Presentation at 2018 NORDIK Conference in Copenhagen:
Does Louise Lawler Make You Cry?
The postmodern turn and the concomitant interpolation of queer/feminist Continental philosophies into art history – especially as enacted by Douglas Crimp and his theorization of photo-conceptualism as the most emblematic postmodern medium – made the aesthetic and sociopolitical worlds aware of the homophobic and patriarchal fictions that structure discourse. However, as has been noted by Judith Butler and Sara Ahmed, deconstruction certainly challenged essentialisms, but has eventually come to represent a devolution of the self into a series of immaterial and unembodied discourses. The self, and by extension any “truth” of the art object as a performance of the self, has become entirely dissolved into critique. We thus find ourselves caught between the fiction of essentialism and the fiction of a nihilistic postmodernism.
Yet another fiction might offer a solution to this impasse – the discourse on cliché and melodrama. As C. Namwali Serpell has noted, the word cliché has an art historical root in the sound made by stereotype printing, and therefore maintains a material basis despite the unspecific connotation of the term. Indeed, critique has become its own cliché – a rote non-truth portending to speak to the truth of texts. Postmodern art history (especially as it relates to identity politics) could be understood as a cliché based in both the material “truths” of identity and the discursive “fictions” that shape identity, which leads us toward a postmodernism whose affect more forcefully encompasses a wide range of queer/feminist embodiments.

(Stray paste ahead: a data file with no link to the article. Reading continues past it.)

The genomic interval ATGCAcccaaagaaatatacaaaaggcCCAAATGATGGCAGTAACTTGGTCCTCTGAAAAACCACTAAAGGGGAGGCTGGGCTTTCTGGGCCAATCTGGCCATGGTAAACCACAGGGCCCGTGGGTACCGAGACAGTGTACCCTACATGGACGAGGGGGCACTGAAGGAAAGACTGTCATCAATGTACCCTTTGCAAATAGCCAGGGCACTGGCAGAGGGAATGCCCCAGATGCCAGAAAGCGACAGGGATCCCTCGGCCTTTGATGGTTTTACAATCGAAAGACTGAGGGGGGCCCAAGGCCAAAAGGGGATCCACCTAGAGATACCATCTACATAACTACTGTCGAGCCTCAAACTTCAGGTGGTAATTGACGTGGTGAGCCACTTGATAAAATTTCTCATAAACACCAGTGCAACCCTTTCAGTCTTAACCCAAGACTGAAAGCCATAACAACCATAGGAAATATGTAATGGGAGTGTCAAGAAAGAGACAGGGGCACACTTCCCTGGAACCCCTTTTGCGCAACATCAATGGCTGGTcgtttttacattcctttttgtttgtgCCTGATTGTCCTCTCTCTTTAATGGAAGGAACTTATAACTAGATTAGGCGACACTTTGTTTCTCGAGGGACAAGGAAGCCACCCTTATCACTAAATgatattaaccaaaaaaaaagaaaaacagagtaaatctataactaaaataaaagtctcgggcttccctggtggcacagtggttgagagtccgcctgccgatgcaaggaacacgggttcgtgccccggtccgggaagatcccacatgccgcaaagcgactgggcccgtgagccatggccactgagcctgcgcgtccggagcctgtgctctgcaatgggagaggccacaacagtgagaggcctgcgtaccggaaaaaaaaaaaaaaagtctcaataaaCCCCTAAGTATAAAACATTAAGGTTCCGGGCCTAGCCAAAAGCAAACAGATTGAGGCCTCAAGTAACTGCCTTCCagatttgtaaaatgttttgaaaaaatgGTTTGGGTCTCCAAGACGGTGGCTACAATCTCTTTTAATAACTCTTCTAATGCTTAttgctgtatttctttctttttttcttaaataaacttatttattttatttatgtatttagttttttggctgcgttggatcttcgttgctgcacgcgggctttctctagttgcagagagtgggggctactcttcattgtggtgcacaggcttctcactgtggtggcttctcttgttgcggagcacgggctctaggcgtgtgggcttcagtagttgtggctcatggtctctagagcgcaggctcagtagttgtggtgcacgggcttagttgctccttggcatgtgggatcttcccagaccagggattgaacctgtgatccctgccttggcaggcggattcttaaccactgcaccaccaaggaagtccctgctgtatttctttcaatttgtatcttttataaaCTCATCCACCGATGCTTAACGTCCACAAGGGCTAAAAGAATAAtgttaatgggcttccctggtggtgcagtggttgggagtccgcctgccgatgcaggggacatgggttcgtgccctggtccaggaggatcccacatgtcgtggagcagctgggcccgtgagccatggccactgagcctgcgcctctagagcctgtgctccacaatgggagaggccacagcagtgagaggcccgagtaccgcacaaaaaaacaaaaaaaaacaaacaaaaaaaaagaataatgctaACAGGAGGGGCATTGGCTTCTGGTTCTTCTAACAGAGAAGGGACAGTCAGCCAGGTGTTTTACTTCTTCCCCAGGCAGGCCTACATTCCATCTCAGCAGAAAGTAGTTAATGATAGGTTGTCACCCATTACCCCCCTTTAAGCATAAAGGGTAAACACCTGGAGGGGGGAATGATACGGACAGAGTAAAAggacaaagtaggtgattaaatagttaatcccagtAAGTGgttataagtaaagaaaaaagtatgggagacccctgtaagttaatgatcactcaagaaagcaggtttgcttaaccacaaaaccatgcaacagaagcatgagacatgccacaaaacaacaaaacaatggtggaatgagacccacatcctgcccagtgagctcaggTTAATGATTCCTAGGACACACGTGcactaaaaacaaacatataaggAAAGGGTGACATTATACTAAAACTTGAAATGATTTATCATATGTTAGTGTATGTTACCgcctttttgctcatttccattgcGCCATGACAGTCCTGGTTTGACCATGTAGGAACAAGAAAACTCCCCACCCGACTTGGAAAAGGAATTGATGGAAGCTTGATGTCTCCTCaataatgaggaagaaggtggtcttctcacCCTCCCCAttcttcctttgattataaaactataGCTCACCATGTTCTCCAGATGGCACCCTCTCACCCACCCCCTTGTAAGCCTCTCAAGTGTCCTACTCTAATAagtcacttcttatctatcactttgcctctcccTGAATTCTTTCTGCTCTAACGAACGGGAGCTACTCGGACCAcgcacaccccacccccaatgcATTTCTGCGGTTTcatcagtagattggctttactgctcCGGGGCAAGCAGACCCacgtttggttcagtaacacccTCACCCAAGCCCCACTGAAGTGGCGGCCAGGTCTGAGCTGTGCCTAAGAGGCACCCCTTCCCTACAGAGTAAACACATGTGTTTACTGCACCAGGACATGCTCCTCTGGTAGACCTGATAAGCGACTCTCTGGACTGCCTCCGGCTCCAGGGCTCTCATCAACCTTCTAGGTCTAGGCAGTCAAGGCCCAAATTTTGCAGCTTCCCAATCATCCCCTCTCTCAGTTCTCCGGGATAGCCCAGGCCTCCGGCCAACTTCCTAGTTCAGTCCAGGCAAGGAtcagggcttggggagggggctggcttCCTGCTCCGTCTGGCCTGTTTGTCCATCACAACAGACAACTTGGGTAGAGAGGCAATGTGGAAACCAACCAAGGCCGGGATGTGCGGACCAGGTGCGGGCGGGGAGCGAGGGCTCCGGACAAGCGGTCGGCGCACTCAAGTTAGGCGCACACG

We might, then, trace the affective relationships inspired by an exemplary artist working in this vein. Louise Lawler does, after all, address us directly in Does Andy Warhol Make You Cry? (1988) and who are we to not respond? She combines a photograph of Andy Warhol’s 1962 Round Marilyn at auction alongside a Plexiglas wall label that reads, in all capitals and with an odd space between text and punctuation:
DOES ANDY WARHOL
MAKE YOU CRY ?
As the online accompanying text suggests, “It’s difficult to imagine being moved to tears by a reproduction of a work of art, or even the work of art itself, while being forced to consider it as a commodity.” However, I take Lawler’s question seriously, not as an affirmation of the primacy of authorship, but rather because Andy Warhol, or at least what he represents, has indeed provoked tears. What if we still cry, even while knowing all the evils of the art world and its patriarchal foundations? And do we hate ourselves for it? Or perhaps we cry not because of Warhol per se, but because we willingly put aside all the important critiques Lawler has put forth throughout her career in favor of some emotional engagement with a queer-feminist history.